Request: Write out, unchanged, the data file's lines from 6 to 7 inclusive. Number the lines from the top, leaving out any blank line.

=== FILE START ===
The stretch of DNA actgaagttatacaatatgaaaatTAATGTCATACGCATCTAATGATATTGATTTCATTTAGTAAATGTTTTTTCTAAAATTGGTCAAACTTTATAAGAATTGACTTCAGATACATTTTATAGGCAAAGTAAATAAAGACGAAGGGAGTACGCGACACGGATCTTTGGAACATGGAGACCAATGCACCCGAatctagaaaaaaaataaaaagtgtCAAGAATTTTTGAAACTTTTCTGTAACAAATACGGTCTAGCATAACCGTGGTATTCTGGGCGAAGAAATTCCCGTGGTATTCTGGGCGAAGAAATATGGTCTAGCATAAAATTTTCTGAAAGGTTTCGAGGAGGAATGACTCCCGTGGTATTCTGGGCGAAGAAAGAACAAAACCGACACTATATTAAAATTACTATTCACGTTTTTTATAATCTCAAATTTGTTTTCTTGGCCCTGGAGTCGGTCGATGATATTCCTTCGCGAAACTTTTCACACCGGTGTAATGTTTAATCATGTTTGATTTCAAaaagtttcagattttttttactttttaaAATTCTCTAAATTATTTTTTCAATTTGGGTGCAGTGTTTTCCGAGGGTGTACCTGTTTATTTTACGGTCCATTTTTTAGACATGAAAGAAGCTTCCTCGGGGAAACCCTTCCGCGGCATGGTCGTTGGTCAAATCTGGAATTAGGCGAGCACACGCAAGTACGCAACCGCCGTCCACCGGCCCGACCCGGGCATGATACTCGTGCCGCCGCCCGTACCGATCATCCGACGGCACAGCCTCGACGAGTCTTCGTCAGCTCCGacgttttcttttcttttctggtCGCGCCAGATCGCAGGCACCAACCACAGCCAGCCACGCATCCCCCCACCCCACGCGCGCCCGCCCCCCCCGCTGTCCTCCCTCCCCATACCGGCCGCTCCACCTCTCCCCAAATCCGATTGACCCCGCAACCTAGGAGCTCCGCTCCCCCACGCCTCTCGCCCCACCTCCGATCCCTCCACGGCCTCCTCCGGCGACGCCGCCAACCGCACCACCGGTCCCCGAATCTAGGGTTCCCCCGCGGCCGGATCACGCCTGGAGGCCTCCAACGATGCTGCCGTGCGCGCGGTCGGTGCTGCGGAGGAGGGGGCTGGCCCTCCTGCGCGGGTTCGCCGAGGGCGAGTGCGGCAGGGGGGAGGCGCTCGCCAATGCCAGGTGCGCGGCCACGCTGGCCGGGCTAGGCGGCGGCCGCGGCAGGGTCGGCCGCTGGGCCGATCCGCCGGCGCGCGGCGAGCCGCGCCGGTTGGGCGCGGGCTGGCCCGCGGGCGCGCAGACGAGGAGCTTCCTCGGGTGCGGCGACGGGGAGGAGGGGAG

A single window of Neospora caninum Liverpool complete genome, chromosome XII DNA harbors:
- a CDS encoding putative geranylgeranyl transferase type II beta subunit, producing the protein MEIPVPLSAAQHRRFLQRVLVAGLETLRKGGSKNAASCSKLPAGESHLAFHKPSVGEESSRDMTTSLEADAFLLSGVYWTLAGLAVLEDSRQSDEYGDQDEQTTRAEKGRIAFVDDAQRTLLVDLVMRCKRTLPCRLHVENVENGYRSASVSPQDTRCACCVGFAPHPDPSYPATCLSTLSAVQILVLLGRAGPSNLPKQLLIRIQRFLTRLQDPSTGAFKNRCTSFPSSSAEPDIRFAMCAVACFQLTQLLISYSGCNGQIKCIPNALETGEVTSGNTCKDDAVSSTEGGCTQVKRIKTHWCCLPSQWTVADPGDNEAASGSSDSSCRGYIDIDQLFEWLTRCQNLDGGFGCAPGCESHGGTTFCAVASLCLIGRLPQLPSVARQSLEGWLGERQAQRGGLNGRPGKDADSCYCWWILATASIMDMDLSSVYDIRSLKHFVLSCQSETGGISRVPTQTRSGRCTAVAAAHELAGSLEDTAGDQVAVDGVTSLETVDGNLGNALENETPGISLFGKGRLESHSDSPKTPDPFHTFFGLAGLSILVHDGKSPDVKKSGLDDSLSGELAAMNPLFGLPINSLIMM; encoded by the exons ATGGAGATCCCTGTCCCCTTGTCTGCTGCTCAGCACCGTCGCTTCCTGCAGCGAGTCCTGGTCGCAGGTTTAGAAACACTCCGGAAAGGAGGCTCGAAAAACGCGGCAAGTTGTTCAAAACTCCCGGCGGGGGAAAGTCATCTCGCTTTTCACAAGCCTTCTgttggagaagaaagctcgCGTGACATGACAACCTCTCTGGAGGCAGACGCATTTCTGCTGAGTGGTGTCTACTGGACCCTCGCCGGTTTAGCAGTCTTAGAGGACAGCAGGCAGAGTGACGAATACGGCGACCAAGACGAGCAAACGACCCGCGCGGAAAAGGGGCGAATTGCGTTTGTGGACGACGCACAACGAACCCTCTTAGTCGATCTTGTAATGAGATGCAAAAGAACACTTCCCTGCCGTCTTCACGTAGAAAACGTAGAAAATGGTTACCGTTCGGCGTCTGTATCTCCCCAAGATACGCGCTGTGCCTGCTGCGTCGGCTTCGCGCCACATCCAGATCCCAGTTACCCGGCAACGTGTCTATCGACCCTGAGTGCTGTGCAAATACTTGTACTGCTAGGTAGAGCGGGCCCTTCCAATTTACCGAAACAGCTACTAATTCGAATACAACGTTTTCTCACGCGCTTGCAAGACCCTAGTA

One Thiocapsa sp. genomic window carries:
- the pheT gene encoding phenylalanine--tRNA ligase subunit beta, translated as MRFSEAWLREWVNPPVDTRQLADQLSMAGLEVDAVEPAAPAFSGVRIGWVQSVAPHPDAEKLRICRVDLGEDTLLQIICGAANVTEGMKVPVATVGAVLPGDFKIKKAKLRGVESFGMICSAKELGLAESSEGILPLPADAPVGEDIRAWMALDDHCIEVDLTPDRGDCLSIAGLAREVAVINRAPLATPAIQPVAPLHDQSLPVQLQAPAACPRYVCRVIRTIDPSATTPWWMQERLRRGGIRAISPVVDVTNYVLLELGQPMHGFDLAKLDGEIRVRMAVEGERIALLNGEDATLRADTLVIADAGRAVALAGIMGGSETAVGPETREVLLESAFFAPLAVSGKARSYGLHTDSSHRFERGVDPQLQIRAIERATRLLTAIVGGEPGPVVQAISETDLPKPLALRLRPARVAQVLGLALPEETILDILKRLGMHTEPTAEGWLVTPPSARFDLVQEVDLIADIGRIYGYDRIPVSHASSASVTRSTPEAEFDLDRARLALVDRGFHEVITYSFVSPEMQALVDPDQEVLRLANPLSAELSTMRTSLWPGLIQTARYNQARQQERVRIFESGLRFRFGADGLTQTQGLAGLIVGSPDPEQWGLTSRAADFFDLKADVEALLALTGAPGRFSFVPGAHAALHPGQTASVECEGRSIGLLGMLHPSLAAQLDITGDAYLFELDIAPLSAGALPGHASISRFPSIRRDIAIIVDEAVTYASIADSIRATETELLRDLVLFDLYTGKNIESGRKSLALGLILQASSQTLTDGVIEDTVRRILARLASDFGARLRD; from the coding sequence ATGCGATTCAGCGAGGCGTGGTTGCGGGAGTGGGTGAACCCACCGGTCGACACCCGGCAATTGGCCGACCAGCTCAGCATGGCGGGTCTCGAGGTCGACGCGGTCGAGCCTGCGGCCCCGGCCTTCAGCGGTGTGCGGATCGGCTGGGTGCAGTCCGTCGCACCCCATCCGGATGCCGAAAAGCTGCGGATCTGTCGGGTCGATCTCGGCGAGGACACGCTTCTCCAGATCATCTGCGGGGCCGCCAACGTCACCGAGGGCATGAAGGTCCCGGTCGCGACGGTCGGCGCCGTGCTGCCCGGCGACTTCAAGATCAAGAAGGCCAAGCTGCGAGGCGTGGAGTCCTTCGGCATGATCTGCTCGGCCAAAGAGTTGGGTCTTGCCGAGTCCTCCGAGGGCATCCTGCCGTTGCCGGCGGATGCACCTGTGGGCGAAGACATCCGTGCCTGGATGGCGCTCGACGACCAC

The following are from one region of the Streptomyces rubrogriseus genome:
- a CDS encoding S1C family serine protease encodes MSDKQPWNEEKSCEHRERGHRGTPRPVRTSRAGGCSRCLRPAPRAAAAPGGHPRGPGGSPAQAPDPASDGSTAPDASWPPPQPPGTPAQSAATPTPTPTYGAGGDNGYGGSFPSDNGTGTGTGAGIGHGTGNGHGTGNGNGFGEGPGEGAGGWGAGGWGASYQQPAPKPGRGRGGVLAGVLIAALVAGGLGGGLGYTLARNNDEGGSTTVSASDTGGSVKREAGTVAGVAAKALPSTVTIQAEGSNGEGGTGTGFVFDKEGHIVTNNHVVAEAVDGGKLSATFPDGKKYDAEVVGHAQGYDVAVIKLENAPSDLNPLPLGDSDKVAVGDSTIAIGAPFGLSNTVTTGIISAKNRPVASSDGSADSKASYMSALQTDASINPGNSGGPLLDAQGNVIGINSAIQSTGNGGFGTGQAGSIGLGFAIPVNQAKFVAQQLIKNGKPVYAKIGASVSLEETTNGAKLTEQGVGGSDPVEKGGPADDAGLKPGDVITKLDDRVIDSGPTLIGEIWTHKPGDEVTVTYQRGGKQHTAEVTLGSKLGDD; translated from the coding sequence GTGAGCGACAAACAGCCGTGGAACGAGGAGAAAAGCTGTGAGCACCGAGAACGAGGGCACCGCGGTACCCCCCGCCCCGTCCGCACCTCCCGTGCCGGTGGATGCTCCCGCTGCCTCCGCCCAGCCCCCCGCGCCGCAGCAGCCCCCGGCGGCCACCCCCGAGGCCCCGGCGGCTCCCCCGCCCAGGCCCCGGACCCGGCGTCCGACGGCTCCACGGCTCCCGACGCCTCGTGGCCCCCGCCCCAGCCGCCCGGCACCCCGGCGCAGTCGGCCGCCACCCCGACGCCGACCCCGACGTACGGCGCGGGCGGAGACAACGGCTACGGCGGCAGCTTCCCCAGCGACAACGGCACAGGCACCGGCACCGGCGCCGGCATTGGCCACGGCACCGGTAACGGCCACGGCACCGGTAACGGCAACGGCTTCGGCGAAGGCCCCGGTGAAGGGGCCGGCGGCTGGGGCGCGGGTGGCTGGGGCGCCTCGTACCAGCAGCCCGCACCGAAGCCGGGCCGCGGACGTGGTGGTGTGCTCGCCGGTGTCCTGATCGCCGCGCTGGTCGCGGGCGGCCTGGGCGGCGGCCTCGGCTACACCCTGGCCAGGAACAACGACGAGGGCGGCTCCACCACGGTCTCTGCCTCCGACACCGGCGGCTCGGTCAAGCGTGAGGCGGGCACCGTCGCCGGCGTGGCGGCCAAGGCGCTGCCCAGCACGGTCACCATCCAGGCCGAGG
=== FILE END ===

The following are from one region of the Streptomyces rubrogriseus genome:
- a CDS encoding S1C family serine protease encodes MSDKQPWNEEKSCEHRERGHRGTPRPVRTSRAGGCSRCLRPAPRAAAAPGGHPRGPGGSPAQAPDPASDGSTAPDASWPPPQPPGTPAQSAATPTPTPTYGAGGDNGYGGSFPSDNGTGTGTGAGIGHGTGNGHGTGNGNGFGEGPGEGAGGWGAGGWGASYQQPAPKPGRGRGGVLAGVLIAALVAGGLGGGLGYTLARNNDEGGSTTVSASDTGGSVKREAGTVAGVAAKALPSTVTIQAEGSNGEGGTGTGFVFDKEGHIVTNNHVVAEAVDGGKLSATFPDGKKYDAEVVGHAQGYDVAVIKLENAPSDLNPLPLGDSDKVAVGDSTIAIGAPFGLSNTVTTGIISAKNRPVASSDGSADSKASYMSALQTDASINPGNSGGPLLDAQGNVIGINSAIQSTGNGGFGTGQAGSIGLGFAIPVNQAKFVAQQLIKNGKPVYAKIGASVSLEETTNGAKLTEQGVGGSDPVEKGGPADDAGLKPGDVITKLDDRVIDSGPTLIGEIWTHKPGDEVTVTYQRGGKQHTAEVTLGSKLGDD; translated from the coding sequence GTGAGCGACAAACAGCCGTGGAACGAGGAGAAAAGCTGTGAGCACCGAGAACGAGGGCACCGCGGTACCCCCCGCCCCGTCCGCACCTCCCGTGCCGGTGGATGCTCCCGCTGCCTCCGCCCAGCCCCCCGCGCCGCAGCAGCCCCCGGCGGCCACCCCCGAGGCCCCGGCGGCTCCCCCGCCCAGGCCCCGGACCCGGCGTCCGACGGCTCCACGGCTCCCGACGCCTCGTGGCCCCCGCCCCAGCCGCCCGGCACCCCGGCGCAGTCGGCCGCCACCCCGACGCCGACCCCGACGTACGGCGCGGGCGGAGACAACGGCTACGGCGGCAGCTTCCCCAGCGACAACGGCACAGGCACCGGCACCGGCGCCGGCATTGGCCACGGCACCGGTAACGGCCACGGCACCGGTAACGGCAACGGCTTCGGCGAAGGCCCCGGTGAAGGGGCCGGCGGCTGGGGCGCGGGTGGCTGGGGCGCCTCGTACCAGCAGCCCGCACCGAAGCCGGGCCGCGGACGTGGTGGTGTGCTCGCCGGTGTCCTGATCGCCGCGCTGGTCGCGGGCGGCCTGGGCGGCGGCCTCGGCTACACCCTGGCCAGGAACAACGACGAGGGCGGCTCCACCACGGTCTCTGCCTCCGACACCGGCGGCTCGGTCAAGCGTGAGGCGGGCACCGTCGCCGGCGTGGCGGCCAAGGCGCTGCCCAGCACGGTCACCATCCAGGCCGAGG